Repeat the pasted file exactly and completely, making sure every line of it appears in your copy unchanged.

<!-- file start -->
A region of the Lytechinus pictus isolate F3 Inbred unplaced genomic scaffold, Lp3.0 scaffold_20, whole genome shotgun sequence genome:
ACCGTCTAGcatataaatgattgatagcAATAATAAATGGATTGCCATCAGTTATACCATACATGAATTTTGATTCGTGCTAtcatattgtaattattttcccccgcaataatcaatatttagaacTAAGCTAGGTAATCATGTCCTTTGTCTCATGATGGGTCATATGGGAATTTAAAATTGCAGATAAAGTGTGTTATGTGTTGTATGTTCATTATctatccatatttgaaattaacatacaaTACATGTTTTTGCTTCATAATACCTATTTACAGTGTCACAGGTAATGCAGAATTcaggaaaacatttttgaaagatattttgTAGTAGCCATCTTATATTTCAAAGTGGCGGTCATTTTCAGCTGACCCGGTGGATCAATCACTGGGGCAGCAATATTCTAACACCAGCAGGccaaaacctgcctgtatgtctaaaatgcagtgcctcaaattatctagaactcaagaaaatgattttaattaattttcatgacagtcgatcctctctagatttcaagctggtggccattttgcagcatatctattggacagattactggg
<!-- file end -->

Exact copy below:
A region of the Lytechinus pictus isolate F3 Inbred unplaced genomic scaffold, Lp3.0 scaffold_20, whole genome shotgun sequence genome:
ACCGTCTAGcatataaatgattgatagcAATAATAAATGGATTGCCATCAGTTATACCATACATGAATTTTGATTCGTGCTAtcatattgtaattattttcccccgcaataatcaatatttagaacTAAGCTAGGTAATCATGTCCTTTGTCTCATGATGGGTCATATGGGAATTTAAAATTGCAGATAAAGTGTGTTATGTGTTGTATGTTCATTATctatccatatttgaaattaacatacaaTACATGTTTTTGCTTCATAATACCTATTTACAGTGTCACAGGTAATGCAGAATTcaggaaaacatttttgaaagatattttgTAGTAGCCATCTTATATTTCAAAGTGGCGGTCATTTTCAGCTGACCCGGTGGATCAATCACTGGGGCAGCAATATTCTAACACCAGCAGGccaaaacctgcctgtatgtctaaaatgcagtgcctcaaattatctagaactcaagaaaatgattttaattaattttcatgacagtcgatcctctctagatttcaagctggtggccattttgcagcatatctattggacagattactggg